Moving forward for Cebu tourism

By: Malou Guanzon Apalisok November 06,2017 - 10:48 PM


It’s good to know that all is well now between Cebu Vice Governor Agnes Magpale and Provincial Tourism Office (PTO) head Joselito “Boboi” Costas.

The rift over certain tourism programs that didn’t sit well with the vice governor and had some municipal mayors feeling left out by the PTO’s initiatives had been ironed out, thanks to Vice Governor Magpale’s openness to accept Boboi’s apology and his humility to own up to his mistakes.

Some quarters were trying to depict the row as a brewing political enmity between Governor Hilario “Junjun” Davide III and Vice Governor Magpale, but instead of fanning speculations, the protagonists opted to move forward and leave the misunderstanding behind them.

It was not a slight mix-up, but the vice governor bowed to the interest bigger than her own and that is what is called statesmanship. On the other hand, Boboi opted to stick with the job at Capitol, and that is called passion. I hope they work closely together and infuse their individual passions in bringing about what looks to me like the golden age of Cebu tourism.

Last October 21, the provincial government hosted a luncheon gathering for Governor David Ige of Hawaii and a 50-man delegation for the 27th Trade & Goodwill Mission sponsored by the Filipino Chamber of Commerce and Industry in Hawaii (FCCH).

The gathering at the Capitol was the last leg of the trade mission’s visit which began on October 14 in the historic city of Vigan, Ilocos Sur. A highlight of the goodwill mission is the signing of the Memorandum of Understanding (MOU) between the State of Hawaii and the League of Provinces of the Philippines (LPP) headed by Ilocos Sur Governor Ryan Singson.

That the MOU was forged in the capital of Ilocos Sur is momentous because the region holds a special place in the history of Hawaii. Some 110 years ago, a group of 15 able-bodied men left Cabugao, Ilocos Sur, for the US territory via SS Doric to work in sugar cane and pineapple plantations of Waipahu.

We are familiar with the hardships and struggles of seasonal workers called “sakadas” in the sugar cane plantations owned by wealthy hacienderos of Negros Occidental. The fate of the Ilocanos who arrived in Waipahu in the early 1930s was similar, except that after more than a century, the hardy Filipinos who sailed off to the foreign land have earned their rightful place in the adopted country many now call home.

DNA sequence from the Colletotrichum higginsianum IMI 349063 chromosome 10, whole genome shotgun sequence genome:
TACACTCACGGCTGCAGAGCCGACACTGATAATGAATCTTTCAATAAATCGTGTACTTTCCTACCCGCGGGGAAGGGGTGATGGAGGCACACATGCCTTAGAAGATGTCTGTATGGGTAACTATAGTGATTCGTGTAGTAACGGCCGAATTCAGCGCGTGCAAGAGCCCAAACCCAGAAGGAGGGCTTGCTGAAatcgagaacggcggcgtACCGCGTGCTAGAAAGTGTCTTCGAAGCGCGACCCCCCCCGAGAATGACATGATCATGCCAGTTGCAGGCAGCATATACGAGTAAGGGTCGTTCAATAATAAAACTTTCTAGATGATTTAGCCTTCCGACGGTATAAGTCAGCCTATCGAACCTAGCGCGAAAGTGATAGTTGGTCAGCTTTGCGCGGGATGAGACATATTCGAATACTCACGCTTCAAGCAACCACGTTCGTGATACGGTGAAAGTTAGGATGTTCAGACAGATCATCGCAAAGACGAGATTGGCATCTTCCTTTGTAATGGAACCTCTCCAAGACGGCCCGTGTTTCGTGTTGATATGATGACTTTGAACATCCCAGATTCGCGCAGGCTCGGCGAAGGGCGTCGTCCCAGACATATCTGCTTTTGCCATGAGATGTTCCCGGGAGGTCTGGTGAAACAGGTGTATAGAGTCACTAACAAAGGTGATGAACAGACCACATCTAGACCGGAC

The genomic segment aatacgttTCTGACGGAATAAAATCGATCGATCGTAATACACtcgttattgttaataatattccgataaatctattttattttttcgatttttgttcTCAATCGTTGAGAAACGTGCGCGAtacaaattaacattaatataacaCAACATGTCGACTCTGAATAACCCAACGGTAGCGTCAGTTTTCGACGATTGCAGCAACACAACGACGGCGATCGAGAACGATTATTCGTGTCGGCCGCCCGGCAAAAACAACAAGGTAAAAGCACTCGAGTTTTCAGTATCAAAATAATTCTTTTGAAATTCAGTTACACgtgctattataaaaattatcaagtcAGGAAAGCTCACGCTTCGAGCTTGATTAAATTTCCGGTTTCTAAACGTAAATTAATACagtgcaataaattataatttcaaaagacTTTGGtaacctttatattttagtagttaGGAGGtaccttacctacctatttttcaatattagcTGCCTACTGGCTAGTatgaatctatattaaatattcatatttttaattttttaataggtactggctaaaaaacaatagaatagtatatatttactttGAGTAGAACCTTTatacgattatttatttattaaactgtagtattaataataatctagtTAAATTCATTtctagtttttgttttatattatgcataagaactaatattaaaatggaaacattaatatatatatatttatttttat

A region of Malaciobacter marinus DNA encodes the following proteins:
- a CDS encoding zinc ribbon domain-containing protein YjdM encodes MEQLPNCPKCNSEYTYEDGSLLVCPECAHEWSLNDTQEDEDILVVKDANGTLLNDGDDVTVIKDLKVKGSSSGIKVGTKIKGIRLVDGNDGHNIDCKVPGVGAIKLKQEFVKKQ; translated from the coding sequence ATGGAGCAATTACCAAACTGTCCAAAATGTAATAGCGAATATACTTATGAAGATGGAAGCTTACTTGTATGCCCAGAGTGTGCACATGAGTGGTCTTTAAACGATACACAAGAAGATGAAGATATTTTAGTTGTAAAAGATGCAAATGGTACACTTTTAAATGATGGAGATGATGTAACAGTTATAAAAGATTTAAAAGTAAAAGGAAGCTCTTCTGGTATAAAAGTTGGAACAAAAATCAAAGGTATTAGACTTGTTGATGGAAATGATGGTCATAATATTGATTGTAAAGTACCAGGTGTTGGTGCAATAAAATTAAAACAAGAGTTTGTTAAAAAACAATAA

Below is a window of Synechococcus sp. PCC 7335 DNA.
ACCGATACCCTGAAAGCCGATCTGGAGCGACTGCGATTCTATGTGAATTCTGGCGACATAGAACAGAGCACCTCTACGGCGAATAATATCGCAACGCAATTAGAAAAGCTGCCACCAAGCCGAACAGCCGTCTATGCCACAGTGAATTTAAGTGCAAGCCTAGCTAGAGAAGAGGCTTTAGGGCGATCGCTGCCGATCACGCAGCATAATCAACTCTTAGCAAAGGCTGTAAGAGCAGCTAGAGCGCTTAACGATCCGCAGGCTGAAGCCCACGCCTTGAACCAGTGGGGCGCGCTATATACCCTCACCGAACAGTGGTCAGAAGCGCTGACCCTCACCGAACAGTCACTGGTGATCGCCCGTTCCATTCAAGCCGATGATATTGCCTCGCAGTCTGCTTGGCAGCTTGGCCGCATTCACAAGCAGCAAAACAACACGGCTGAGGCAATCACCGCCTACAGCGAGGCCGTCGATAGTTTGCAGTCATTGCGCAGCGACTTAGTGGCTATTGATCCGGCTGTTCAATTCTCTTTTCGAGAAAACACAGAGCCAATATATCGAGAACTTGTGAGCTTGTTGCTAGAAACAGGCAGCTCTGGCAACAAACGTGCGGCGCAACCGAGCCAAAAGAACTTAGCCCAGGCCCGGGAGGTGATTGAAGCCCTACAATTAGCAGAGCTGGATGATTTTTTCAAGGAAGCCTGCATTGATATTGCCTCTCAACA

The Filipino population in Hawaii is pegged at more than 369,000 comprising the largest and fastest-growing ethnic group in the US territory. They belong mostly to the working class; but over the years, many have made their mark in the field of politics, sports and medical profession.

In fact, among US states and territories, Hawaii holds the distinction of having elected the first Filipino governor. This was in 1996 when Ben Cayetano came out victorious in a hotly contested election.

While Governor Junjun Davide treated the Hawaiian delegation to a sumptuous lunch peppered with cultural treats, former Cebu governor and board chairman of Cebu CFI Community Co-operative Pablo Garcia welcomed a member of the Hawaiian trade mission to the CFI Co-op headquarters, a veritable stone’s throw away from Capitol.

Born in Waipahu, Hawaii, Mr. William Rol represents a family of the last wave of Ilocanos who arrived in the island state in the mid-40s. A surfing instructor, Wil also serves as community relations officer of the Matanuska Federal Credit Union based in Alaska with an operating branch in Waipahu.

I happen to know Wil because we both attended the inaugural Canada Development Educators training program in Halifax, Nova Scotia, Canada in June this year.

How amazing that he was able to insert a side trip to Cebu’s remarkable cooperatives as the Hawaiian trade mission was winding down. I gladly organized his co-op itinerary, one that hopefully will help him earn the title of International Credit Union Development Educator (I-CUDE). I hope to write a separate article about this particular co-op exposure. Suffice it to say that the MOU between the state of Hawaii and LPP has tons of opportunities for co-operative tourism.

During a brief welcome program for the Fil-American visitor, Noy Pabling told co-op leaders that he had the privilege of visiting Hawaii in 1996 upon the invitation of then Governor Ben Cayetano. According to the co-op leader, Cayetano is a Visayan, having roots in Southern Cebu and Leyte.

I think that when Noy Pabling agreed to host the luncheon gathering, it was his own way of returning the hospitality of Hawaiian hosts who embraced him when he visited Honolulu 21 years ago. He vividly remembers visiting the central market where many Pinoys vend and shop. (to be continued)

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TAGS: FORWARD, Moving, tourism
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